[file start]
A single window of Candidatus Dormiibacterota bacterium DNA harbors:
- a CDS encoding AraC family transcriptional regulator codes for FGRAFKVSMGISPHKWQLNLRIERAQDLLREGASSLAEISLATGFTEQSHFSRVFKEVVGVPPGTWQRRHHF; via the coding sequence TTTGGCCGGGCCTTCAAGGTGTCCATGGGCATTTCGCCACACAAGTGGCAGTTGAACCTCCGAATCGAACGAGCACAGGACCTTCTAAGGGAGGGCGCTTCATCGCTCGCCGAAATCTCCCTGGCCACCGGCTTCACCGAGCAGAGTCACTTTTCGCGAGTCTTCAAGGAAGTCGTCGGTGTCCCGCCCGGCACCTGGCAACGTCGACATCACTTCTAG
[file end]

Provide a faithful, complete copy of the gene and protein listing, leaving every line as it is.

A single window of Candidatus Dormiibacterota bacterium DNA harbors:
- a CDS encoding AraC family transcriptional regulator codes for FGRAFKVSMGISPHKWQLNLRIERAQDLLREGASSLAEISLATGFTEQSHFSRVFKEVVGVPPGTWQRRHHF; via the coding sequence TTTGGCCGGGCCTTCAAGGTGTCCATGGGCATTTCGCCACACAAGTGGCAGTTGAACCTCCGAATCGAACGAGCACAGGACCTTCTAAGGGAGGGCGCTTCATCGCTCGCCGAAATCTCCCTGGCCACCGGCTTCACCGAGCAGAGTCACTTTTCGCGAGTCTTCAAGGAAGTCGTCGGTGTCCCGCCCGGCACCTGGCAACGTCGACATCACTTCTAG